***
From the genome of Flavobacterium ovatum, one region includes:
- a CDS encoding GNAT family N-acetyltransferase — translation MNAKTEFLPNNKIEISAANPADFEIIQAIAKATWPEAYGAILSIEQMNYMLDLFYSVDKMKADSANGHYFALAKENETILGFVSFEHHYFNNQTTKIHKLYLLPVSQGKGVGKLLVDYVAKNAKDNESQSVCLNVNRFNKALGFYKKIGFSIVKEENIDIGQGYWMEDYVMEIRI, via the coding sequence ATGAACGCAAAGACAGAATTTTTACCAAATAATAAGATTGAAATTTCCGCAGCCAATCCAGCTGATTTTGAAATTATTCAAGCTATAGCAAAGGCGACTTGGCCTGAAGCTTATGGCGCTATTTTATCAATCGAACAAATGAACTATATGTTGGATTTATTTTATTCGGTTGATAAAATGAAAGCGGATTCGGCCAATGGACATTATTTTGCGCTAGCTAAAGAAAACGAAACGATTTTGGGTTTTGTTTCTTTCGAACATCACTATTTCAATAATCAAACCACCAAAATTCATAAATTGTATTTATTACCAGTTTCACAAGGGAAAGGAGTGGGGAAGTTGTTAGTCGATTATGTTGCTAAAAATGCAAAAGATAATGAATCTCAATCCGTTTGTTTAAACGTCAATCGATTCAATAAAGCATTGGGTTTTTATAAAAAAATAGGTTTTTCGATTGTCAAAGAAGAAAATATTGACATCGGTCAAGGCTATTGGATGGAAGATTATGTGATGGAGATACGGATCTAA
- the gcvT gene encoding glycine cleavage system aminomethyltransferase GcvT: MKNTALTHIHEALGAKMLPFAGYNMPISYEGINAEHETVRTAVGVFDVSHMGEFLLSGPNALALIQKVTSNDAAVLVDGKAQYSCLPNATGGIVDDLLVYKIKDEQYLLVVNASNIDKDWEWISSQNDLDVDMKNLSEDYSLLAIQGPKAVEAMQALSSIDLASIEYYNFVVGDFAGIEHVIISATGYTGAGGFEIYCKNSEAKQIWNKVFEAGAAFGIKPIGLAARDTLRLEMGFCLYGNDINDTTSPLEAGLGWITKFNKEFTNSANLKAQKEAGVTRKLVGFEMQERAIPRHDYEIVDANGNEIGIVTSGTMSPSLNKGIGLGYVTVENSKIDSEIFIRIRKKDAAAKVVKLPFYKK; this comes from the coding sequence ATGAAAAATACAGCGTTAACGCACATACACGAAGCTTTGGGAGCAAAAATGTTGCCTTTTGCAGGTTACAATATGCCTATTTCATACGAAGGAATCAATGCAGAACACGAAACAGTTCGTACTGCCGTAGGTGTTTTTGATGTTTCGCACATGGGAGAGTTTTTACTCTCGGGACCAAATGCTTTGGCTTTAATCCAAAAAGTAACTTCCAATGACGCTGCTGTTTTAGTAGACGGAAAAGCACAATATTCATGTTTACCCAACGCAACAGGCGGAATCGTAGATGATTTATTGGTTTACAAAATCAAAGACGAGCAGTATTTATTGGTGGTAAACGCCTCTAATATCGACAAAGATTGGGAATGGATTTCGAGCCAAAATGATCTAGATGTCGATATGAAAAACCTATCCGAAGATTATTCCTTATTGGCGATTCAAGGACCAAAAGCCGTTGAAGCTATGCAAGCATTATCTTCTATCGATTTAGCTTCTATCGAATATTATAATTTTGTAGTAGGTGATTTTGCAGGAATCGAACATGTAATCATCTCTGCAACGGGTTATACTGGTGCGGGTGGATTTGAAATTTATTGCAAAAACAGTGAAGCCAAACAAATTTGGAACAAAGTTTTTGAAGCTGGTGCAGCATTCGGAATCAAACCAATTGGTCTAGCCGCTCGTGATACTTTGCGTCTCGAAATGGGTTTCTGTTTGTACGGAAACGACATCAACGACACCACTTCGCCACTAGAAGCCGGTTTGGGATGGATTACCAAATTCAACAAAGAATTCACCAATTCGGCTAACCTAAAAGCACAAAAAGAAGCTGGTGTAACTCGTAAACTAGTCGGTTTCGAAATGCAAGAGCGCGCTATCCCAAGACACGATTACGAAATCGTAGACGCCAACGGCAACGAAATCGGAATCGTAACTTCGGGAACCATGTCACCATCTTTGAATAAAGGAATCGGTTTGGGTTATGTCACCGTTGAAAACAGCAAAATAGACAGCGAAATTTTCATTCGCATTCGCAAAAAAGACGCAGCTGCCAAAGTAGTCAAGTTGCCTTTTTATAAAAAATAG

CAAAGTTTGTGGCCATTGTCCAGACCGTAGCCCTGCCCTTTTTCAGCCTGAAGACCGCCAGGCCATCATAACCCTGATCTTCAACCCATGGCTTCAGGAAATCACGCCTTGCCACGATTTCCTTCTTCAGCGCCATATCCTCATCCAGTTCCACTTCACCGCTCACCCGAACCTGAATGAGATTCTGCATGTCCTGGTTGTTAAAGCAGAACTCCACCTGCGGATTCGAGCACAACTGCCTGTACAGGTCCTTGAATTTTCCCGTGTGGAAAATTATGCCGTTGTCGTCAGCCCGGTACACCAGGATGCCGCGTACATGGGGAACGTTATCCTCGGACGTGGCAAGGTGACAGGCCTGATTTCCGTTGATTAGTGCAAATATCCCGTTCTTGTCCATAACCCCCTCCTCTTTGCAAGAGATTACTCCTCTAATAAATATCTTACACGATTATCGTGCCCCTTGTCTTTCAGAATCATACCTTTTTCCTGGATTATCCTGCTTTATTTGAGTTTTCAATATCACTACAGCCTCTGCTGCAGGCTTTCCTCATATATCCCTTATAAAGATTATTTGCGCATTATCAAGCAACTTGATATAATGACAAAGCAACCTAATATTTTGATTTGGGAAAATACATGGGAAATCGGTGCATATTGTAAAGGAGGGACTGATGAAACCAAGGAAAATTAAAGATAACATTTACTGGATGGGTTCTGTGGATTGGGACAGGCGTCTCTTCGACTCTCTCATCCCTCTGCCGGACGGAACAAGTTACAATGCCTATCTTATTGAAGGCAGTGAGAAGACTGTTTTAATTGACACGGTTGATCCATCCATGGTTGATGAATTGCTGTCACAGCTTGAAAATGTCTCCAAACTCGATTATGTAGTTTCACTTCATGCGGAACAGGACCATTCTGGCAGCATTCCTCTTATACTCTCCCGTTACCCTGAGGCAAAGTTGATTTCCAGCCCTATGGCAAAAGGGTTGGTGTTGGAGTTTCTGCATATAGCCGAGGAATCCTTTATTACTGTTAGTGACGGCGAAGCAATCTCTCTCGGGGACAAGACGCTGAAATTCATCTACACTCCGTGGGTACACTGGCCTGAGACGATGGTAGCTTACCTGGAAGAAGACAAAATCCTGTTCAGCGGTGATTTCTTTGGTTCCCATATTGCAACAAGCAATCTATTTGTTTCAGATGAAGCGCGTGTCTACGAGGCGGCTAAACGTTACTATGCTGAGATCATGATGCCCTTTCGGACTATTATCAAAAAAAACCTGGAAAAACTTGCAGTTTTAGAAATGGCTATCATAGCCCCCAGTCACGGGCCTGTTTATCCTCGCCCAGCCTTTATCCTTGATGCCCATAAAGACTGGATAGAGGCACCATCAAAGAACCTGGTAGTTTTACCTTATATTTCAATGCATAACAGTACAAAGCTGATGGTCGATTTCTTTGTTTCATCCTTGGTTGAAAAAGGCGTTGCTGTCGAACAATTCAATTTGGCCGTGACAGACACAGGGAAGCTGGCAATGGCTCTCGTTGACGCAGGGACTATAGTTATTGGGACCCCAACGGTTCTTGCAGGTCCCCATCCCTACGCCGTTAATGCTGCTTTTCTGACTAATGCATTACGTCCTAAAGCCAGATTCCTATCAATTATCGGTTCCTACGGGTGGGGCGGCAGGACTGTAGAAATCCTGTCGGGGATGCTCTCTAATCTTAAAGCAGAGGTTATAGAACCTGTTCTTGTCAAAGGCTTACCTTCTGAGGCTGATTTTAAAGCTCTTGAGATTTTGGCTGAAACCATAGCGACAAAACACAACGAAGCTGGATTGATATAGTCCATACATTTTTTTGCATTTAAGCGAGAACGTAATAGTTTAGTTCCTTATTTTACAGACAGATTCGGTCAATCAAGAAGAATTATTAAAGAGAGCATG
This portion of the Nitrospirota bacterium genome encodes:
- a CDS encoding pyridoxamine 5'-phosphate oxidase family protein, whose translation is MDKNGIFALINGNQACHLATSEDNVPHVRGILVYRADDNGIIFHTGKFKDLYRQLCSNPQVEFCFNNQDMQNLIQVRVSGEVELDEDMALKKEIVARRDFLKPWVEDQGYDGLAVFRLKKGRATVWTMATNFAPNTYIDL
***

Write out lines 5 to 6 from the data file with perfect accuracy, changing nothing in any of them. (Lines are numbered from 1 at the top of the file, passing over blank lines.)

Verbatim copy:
This portion of the Nitrospirota bacterium genome encodes:
- a CDS encoding pyridoxamine 5'-phosphate oxidase family protein, whose translation is MDKNGIFALINGNQACHLATSEDNVPHVRGILVYRADDNGIIFHTGKFKDLYRQLCSNPQVEFCFNNQDMQNLIQVRVSGEVELDEDMALKKEIVARRDFLKPWVEDQGYDGLAVFRLKKGRATVWTMATNFAPNTYIDL